David Gauke has defended the introduction of government’s Universal Credit benefit shake-up, despite backbench Conservative demands that it be paused.
Speaking at a fringe event hosted by HuffPost UK at the Conservative Party conference in Manchester on Sunday afternoon, the work and pensions secretary said hinted the rollout of the programme would continue at the current rate.
“Nobody is talking about a reckless or risky approach,” he said.
“I wasn’t involved in the creation of Universal Credit other than a specific and peripheral way. I am not someone whose political reputation is tied up with Universal Credit.
“If I looked at it and thought this is a mistake, I would be agitating to do something to stop it. But I don’t.”
Universal Credit, the brainchild of Iain Duncan Smith, combines six of the main welfare benefits into a single payment.
Critics and others have warned a six-week wait for payments is leaving people unable to eat or pay their bills.
A dozen Tory MPs have signed a letter to Gauke which called for the implementation of Universal Credit to be paused.
But Gauke said people were already able to get advance payments if they wanted. “The reality with advance payments is if you want one you can get it practically straight away,” he said.
“In the most extreme cases if someone says ‘I’m literally down to my last few pounds’ it is possible to do a same day bank transfer.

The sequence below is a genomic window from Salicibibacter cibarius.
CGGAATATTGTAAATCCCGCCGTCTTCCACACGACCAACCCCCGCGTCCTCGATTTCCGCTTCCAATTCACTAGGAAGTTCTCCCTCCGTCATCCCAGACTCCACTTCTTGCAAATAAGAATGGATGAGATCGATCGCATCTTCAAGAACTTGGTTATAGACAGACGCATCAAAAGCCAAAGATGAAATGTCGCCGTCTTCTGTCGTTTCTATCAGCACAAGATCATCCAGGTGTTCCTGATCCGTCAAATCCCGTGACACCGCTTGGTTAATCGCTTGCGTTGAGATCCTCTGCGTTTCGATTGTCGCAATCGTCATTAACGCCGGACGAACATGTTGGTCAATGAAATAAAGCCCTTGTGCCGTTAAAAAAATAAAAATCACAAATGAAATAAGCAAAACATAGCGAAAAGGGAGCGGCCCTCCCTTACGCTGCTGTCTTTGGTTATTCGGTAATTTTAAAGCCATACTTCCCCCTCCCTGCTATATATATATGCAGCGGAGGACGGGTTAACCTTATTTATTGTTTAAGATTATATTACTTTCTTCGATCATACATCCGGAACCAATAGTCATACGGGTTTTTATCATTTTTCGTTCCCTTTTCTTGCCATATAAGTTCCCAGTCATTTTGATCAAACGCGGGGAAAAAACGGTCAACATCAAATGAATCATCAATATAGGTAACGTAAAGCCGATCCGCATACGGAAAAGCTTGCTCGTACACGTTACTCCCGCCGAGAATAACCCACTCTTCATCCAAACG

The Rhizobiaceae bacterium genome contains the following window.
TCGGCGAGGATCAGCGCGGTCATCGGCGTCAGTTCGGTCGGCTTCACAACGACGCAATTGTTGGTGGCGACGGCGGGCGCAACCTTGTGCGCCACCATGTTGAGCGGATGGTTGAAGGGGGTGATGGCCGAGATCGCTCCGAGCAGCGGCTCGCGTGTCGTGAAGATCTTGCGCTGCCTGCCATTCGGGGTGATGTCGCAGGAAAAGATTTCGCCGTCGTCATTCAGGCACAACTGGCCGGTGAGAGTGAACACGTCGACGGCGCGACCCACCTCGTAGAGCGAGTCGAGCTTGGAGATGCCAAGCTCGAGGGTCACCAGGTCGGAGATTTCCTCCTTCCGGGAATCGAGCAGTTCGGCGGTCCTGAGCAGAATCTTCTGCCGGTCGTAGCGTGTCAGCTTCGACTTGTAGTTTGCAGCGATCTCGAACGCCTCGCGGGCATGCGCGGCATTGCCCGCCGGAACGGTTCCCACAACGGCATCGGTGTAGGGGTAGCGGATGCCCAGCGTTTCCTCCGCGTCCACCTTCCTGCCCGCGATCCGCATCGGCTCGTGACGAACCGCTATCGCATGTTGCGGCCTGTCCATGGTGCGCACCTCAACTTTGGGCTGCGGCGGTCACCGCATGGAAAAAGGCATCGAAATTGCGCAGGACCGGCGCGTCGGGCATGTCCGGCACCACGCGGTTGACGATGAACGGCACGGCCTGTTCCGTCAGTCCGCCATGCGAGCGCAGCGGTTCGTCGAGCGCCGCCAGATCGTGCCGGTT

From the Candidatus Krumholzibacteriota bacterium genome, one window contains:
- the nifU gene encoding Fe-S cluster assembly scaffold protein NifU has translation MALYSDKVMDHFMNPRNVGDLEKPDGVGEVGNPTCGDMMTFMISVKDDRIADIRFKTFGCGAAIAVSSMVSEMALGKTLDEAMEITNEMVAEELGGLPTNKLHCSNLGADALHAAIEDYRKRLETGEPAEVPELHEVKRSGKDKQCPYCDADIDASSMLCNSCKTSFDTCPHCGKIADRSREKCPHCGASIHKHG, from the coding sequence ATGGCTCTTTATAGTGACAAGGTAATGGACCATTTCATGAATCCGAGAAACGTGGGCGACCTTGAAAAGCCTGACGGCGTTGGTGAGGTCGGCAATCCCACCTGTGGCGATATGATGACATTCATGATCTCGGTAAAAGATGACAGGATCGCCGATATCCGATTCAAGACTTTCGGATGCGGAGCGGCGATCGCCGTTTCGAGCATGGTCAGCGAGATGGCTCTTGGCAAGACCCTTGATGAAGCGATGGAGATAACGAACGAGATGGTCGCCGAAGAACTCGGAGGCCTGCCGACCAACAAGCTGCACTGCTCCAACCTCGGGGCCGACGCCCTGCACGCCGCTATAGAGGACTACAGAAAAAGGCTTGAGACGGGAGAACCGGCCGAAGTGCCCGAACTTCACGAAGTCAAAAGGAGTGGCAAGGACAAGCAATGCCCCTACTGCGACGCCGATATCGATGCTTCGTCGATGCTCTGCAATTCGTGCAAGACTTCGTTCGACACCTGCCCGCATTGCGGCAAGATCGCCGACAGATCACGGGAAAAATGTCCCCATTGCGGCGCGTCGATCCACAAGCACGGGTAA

“I don’t want anybody who is in need to have to wait six weeks, or sometimes more, to get any kind of payment.”
Gauke said the department needed to “get that message across” to benefit recipients that they are already allowed to get money immediately if they needed it.
Universal Credit has been slowly rolled out across the country and is expected to be fully in place by 2022. Once complete, more than seven million households will receive the new benefit.
Gauke said: “We are 8% of the way through under the scheduled plans, by January we will be 10% of the way though.”
He is due to address Conservative Party members from the conference stage tomorrow.
Theresa May this morning insisted the benefit changes would be made despite opposition. “We need to roll out Universal Credit,” she told the BBC’s Andrew Marr show. “What we also need to do is to ensure that we are addressing the specific issues that are being raised by people.”
The Citizens Advice charity has warned the rollout of Universal Credit was leaving people trapped in a “spiral of debt”.
Dame Louise Casey, the former government troubled families expert, warned last week the country was “fraying at the edges” and that the benefit changes were harming the working poor.